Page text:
“can’t” to express a physical impossibility because of lack of ability

Discussion in 'English Only' started by Tenacious Learner, Feb 7, 2016.

  1. Tenacious Learner

    Tenacious Learner Senior Member

    Spanish
    Hello teachers.
    If I'm not mistaken, one of the uses of “can’t” is to express a physical impossibility because of lack of ability on the part of a person.

    If that is so, will all these example work for the above definition?
    1. She can't speak German.
    2. He can't play the piano.
    3. They can't ski at all.
    4. I can't understand that sentence.
    5. I can't park in this small place.

    Thanks in advance.
     
  2. StewieG Senior Member

    Polish
    Only number 5 expresses an actual physical impossibility to me but let's wait for native speakers to answer here.
     
  3. Andygc

    Andygc Senior Member

    Devon
    British English
    Your use of "physical" muddies the waters.

    "If I'm not mistaken, one of the uses of “can’t” is to express an impossibility because of lack of ability on the part of a person."
    You are not mistaken. All of your sentences are examples of that meaning, although they could have other meanings, particularly "I can't park in this small place":
    1. I'm a hopeless driver and need lots of space to park a car. A lack of ability.
    2. My car is too big to fit in this space. - it's not the driver's lack of ability, but it is a physical impossibility. A lack of capability.
     
  4. Tenacious Learner

    Tenacious Learner Senior Member

    Spanish
    Thank you so much, Andygc! I wasn't that sure of the definition. Right, # 5 sure also has the other two definitions. Thought it want that clear, to me, a few minutes ago. :thumbsup:

    TL
     
  5. Tenacious Learner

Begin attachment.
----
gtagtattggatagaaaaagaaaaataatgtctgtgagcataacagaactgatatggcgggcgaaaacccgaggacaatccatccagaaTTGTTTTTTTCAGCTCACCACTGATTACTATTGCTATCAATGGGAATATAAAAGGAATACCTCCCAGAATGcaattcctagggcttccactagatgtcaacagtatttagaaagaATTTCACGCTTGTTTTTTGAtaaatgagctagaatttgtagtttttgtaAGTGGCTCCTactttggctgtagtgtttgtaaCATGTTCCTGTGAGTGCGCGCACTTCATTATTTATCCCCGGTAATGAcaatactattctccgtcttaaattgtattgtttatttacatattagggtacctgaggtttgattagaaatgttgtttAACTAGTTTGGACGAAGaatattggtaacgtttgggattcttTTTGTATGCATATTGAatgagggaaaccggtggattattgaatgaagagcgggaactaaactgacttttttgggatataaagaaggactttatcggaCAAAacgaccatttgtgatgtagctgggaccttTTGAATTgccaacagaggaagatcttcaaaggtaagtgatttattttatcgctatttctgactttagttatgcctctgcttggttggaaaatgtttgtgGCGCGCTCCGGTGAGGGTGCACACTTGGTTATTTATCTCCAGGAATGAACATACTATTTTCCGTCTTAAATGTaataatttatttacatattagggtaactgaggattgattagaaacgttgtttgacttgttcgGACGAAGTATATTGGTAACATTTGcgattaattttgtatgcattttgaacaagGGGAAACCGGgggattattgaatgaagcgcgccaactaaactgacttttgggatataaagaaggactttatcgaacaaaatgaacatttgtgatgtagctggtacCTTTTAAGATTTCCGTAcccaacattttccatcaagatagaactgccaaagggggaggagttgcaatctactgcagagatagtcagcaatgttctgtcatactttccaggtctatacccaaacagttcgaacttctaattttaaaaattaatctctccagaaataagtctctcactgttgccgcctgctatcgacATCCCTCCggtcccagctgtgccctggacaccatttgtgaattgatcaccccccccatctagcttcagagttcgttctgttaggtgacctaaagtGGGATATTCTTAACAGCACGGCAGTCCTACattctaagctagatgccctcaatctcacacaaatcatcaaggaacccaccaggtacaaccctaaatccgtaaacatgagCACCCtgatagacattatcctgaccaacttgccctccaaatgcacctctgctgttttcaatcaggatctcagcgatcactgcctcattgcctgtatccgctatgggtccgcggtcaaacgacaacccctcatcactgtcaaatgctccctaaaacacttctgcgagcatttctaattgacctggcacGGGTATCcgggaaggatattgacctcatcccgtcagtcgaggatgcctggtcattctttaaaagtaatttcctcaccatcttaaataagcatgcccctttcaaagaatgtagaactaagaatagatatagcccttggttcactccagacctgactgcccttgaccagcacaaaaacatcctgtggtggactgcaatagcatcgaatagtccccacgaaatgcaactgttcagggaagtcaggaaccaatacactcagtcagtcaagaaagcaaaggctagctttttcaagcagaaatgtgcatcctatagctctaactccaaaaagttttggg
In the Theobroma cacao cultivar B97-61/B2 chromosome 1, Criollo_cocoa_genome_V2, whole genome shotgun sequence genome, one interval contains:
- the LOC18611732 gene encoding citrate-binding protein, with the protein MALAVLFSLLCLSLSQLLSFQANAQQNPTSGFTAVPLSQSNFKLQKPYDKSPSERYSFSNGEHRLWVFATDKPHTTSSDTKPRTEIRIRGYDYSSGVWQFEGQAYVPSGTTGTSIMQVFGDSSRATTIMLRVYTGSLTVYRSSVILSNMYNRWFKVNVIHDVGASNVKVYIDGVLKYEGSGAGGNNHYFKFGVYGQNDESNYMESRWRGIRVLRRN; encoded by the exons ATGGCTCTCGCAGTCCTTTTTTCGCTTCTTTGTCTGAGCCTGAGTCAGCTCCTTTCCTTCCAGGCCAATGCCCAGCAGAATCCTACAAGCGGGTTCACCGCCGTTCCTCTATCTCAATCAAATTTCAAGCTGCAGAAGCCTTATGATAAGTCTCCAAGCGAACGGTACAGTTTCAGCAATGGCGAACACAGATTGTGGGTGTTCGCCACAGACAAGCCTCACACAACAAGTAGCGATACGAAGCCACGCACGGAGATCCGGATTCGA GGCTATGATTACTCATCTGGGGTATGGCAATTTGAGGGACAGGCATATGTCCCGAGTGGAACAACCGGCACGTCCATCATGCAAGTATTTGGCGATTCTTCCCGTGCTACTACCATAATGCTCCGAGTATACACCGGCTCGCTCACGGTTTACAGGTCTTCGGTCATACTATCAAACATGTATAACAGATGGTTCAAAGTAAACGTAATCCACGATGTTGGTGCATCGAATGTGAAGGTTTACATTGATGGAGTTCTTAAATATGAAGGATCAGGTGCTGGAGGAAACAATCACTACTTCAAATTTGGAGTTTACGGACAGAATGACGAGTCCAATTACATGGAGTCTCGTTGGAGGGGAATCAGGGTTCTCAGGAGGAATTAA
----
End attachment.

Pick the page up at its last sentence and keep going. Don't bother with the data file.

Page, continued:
Tenacious Learner Senior Member

    Spanish
    One last question, Andygc:
    To talk succinctly, can I say that all the examples show inability?

    TL
     
  6. Truffula

    Truffula Senior Member

    English - USA
    I don't think a native English speaker would say that the examples show inability. But I do think that a language learner would express it that way, and that by doing so, the language learner would be correctly showing they understood the usage of "can't" in those sentences.
     
  7. Tenacious Learner

    Tenacious Learner Senior Member

    Spanish
    Thank you Truffula. I was thinking and trying to find a word that conveys in meaning with an impossibility because of lack of ability on the part of a person. I can see that "inability" works for grammar but not for real life. Is that so?

    TL
     
  8. Truffula

    Truffula Senior Member

    English - USA
    Native speakers would just use "can't" (verb, negated) or "unable" (adjective). In cases where a noun is really needed, it would vary with the context that indicated that exact meaning (inability, incapacity, disability, incapability, impossibility, lack of skill, lack of strength, and other possibilities). I'll try to think of some examples for you.

    When the man asked her to drive him to the store,

    she was unable to help him because she'd never learned to drive.
    she was unable to help him because her legs were both in casts past her knees.
    she couldn't. "I can't drive since I went blind," she said.
    her inability to drive made her unable to help.

    She tried to carve the wood into a toy, but her lack of skill interfered. She couldn't do anything but gouge bits out of the wood randomly.

    She tried to support herself, but her disability kept her out of the job force.

    She can't cheer up. She has a complete incapacity for happiness.

    She tries to lift the car off her foot, but it's an impossibility.
     
    Last edited: Feb 10, 2016
  9. Tenacious Learner

    Tenacious Learner Senior Member

    Spanish
    Thank you very much Truffula.

    TL
     

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